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Searching For Hope In Kenya


This summer, I had the honor of addressing an Interfaith and Intercultural Conference in Nairobi, Kenya. The conference, co-sponsored by Columbia University’s Global Center for Africa and the Maryknoll Society, brought together about 20 teachers from all over Kenya in an effort to combat terrorist activities within that nation. It was unlike any conference I had ever attended, and it proved to be challenging and eye-opening. The participants included clergy from Catholic, Muslim, and traditional African religions; everyone agreed that they needed to provide attractive options to young people with an ultimate goal of creating an interfaith curriculum for Kenyan schools.


It’s entirely different to meet people who deal with violence and death every day instead of reading about it in the paper. Perhaps most moving was to hear from three Maryknoll nuns who went into the most violent areas and got people to talk to each other. Three men who had attended their peace meetings came to Nairobi from badly affected Tana Delta. One sat next to another whose tribe had murdered 10 members of his family. Forgiveness is not a simple matter in such a case. But they both testified to the peaceful meeting arranged by the sisters. I was moved and humbled.

My presentation showed how Islam and Christianity came together in Venice during the Renaissance, but it wasn’t relevant enough for this audience, which urgently needs to reach young people before Al Shabaab and ISIS recruit them. In fact, the participants agreed that the heinous crimes of these terrorist organizations have nothing to do with religion. Rather, the well-funded groups resemble the Mafia in that they use money and sophisticated methods to brainwash Kenyan youth and enlist them in murderous activities. Like youth everywhere, Kenyan young people spend hours a day on the Internet; poverty is rampant. Jihadist rap songs and social media urge young people to arm themselves and kill.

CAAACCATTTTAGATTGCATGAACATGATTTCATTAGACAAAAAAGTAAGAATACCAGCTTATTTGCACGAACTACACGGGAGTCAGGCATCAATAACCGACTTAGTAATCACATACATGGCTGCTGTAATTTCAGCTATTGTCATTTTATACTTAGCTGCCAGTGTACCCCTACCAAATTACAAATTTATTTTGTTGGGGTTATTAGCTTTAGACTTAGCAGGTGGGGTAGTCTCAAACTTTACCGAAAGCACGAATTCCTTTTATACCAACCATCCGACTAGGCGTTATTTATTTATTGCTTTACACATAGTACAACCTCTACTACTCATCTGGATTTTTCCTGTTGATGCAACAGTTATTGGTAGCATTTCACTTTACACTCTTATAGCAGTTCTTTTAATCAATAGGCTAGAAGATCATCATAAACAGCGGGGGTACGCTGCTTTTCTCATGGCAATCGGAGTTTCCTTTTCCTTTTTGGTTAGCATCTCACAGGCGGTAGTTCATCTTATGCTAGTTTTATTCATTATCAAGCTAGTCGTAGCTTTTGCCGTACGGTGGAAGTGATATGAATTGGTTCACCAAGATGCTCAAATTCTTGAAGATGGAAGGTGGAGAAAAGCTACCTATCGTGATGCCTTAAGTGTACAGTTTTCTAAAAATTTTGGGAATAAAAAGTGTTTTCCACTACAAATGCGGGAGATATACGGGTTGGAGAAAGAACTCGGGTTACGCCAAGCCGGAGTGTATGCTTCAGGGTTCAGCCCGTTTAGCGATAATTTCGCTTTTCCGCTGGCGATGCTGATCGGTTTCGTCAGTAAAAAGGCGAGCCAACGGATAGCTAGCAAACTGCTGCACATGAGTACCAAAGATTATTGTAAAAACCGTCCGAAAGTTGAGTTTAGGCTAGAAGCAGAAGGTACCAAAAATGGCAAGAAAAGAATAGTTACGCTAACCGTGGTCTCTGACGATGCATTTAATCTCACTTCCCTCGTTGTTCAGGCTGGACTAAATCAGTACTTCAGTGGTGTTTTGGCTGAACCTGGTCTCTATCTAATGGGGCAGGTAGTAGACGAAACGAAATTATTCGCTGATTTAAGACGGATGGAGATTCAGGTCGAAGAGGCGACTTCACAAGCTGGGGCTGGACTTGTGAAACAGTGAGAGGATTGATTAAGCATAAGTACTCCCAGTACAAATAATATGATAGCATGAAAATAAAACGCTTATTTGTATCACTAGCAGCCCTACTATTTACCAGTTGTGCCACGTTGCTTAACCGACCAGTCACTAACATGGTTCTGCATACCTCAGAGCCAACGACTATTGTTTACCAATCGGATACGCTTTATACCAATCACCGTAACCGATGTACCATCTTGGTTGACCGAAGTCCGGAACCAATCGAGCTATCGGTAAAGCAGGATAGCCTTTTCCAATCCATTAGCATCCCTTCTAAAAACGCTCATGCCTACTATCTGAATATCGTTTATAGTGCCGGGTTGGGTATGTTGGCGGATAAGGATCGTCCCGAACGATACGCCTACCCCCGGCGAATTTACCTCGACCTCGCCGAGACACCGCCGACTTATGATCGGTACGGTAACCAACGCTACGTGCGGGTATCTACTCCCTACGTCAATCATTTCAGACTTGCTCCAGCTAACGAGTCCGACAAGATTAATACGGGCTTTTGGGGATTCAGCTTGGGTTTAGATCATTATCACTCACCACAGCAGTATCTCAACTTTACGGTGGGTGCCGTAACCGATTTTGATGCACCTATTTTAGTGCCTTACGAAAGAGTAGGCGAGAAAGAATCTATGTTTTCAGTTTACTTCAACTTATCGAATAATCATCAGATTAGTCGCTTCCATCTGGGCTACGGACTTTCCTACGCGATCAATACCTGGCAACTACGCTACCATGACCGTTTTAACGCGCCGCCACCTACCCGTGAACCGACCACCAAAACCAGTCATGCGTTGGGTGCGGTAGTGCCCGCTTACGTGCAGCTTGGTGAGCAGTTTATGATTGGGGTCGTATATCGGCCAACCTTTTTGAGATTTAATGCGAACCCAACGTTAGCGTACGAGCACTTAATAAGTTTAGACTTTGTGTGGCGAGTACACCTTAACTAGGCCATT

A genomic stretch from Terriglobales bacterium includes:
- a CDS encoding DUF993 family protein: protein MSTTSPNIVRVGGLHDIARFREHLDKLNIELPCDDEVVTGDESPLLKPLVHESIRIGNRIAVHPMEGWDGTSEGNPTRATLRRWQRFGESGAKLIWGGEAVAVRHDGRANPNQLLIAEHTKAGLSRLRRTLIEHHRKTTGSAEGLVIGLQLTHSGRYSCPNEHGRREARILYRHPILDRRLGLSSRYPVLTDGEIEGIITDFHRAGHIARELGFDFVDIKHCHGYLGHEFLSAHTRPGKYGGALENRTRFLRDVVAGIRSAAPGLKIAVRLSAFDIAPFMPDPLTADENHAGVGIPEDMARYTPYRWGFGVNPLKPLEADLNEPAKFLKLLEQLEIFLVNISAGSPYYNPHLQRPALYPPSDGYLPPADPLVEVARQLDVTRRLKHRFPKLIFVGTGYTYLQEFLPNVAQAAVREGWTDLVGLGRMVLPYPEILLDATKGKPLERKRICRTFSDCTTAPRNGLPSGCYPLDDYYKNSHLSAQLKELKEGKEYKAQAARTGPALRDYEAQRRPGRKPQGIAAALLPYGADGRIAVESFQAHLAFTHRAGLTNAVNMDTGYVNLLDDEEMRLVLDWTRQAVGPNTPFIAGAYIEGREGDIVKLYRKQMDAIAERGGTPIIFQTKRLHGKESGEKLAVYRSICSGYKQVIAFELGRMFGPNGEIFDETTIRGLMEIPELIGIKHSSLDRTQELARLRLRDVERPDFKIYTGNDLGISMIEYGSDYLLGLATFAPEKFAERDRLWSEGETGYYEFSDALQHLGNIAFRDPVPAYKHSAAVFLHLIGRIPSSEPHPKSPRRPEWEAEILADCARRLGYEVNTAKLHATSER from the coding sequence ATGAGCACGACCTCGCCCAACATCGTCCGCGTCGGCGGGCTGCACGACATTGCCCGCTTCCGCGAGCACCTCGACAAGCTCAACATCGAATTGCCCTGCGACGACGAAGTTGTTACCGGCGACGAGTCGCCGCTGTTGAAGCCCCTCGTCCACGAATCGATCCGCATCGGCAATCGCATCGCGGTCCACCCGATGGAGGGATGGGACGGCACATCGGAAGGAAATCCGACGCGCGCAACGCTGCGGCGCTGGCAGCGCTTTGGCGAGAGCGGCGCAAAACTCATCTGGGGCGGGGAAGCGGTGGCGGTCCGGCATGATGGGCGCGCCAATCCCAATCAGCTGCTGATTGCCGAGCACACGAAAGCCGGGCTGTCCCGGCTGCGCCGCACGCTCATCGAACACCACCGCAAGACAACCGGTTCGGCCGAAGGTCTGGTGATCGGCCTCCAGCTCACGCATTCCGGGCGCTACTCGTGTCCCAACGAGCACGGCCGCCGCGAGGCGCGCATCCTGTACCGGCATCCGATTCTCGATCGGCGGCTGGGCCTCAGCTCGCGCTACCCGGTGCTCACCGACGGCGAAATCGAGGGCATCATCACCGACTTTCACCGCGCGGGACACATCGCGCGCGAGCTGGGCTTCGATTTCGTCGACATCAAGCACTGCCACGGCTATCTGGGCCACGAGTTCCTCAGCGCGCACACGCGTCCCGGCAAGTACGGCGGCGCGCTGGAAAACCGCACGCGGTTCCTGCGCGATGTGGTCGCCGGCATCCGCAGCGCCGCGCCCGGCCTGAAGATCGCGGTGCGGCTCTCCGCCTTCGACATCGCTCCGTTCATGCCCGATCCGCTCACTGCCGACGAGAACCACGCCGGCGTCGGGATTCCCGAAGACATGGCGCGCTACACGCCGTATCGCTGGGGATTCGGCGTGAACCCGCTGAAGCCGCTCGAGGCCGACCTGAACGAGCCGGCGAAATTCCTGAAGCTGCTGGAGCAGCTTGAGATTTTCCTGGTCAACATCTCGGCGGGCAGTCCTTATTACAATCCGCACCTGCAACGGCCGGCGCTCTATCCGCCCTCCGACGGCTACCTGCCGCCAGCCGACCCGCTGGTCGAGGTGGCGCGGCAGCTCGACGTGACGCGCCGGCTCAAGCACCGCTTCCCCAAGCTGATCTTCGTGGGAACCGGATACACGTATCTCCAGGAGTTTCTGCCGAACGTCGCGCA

While I lost my audience with my Venice slides, they responded enthusiastically to the story of William Harvey (’02, composition; MM ’06, violin), who was one of the Juilliard students who went to the 69th Regiment Armory after the September 11 attacks and performed there for hours while families waited for news of missing loved ones. Afterward, he defied odds and set up Cultures in Harmony, a nonprofit that promotes cultural understanding through music. Ten years later, it’s expanded beyond Afghanistan into 13 countries. I also told them about how Juilliard outreach programs combat ignorance and poverty. Although the road to peace is long and treacherous, conferences and programs like these provide opportunities for hope.

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